UK Prime Minister David Cameron has told the BBC that pulling out of the European Union would not ease the tension caused by immigration in some communities.
He said welfare reform would encourage more British-born workers to compete with EU nationals in the labour market.
Mr Cameron was responding to concerns raised in a report on the impact of migration on the Lincolnshire town of Boston.
Large numbers of migrant workers from Eastern Europe have settled in Lincolnshire and surrounding counties over the past few years to work in the food production industry.
Some claim the families from Eastern Europe has put massive pressure on public services and excluded British people from many jobs.
In an interview with BBC Look North, David Cameron said: “If we have a welfare system that encourages and pays people to go out to work, rather than stay at home, there’ll be more British people in those jobs and fewer people coming from Europe to do those jobs.
“But I don’t want us to leave the European Union because we are a trading nation. We need those markets open.”
At the Conservative Party conference in Birmingham, David Cameron suggested there could be a referendum on the UK’s future in the EU.
But many of Mr Cameron’s own MPs are urging him to commit to a timescale for a referendum.
Speaking to the Sunday Politics in Yorkshire and Lincolnshire, the Conservative MP for Cleethorpes Martin Vickers said: “I’d like to see the government put forward a clear timetable towards a referendum.
“I don’t think the issue will be settled until the British people have had a chance to vote on it.”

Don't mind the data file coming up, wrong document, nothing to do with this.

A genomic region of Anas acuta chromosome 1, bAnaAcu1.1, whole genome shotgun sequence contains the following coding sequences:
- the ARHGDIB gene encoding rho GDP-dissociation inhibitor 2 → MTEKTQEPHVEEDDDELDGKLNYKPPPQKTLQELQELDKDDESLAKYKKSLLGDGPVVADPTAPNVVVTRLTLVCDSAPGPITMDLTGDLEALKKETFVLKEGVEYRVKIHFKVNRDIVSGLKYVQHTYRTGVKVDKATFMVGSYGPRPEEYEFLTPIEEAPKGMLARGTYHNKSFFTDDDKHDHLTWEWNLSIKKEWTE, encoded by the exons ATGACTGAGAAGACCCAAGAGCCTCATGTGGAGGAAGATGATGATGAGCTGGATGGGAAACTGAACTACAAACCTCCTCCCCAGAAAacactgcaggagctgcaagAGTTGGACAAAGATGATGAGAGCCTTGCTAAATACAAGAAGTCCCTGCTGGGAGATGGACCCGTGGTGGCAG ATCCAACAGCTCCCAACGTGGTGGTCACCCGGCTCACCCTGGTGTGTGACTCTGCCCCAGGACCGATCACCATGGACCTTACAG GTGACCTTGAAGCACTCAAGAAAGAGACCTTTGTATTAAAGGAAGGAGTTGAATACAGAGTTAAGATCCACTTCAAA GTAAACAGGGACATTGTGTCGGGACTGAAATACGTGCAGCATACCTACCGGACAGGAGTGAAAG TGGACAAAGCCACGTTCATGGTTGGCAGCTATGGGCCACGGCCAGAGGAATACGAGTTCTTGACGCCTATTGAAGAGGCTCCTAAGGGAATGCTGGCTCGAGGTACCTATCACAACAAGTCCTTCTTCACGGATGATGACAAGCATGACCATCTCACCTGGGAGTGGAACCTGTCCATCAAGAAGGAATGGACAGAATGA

Whether David Cameron likes it or not, the many issues surrounding Europe are firmly back on the main agenda of British politics. Source: BBC.
Earlier this week Home Secretary Theresa May said she was considering reforms to ‘free movement’ of EU workers.
May is looking into a number of wide-ranging treaty busting restrictions on the European Union’s free movement of workers, including access to the UK for dependants of EU citizens, and fresh curbs on access to benefits for EU citizens.
Romania and Bulgaria are due to be given full free movement in 2014, after a seven-year restriction on working in the UK. May did not say whether or not restrictions could or would be extended.
Even as members of the European Union, Bulgarians and Romanians do not enjoy the same rights to work as the earlier A8 Eastern European EU accession countries such as Poland and Latvia.
Many employers overlook the fact that they cannot employ a Romanian or Bulgarian worker in the same way they can a Polish or other A8 accession country citizen.
With Europe facing a financial crisis and the possible meltdown of the Euro, Immigration Matters recently asked if the EU’s Free Movement dream is falling apart along with the rest of its European super state ideology?
If you need any immigration advice or are worried about the new immigration rules or need help with Sponsorship or Tier 2, Tier 4, applying for university if your college has closed down, Visa, ILR, Settlement, Citizenship, Dependant Visa or an appeal against a UK Border Agency or British Embassy refusal, or if you have been waiting for a reply from the Home Office for longer than a year, please email:
Majestic College offer special packages for EU students. They also have a number of employers looking for staff right now and are willing to employ Bulgarians and Romanians.
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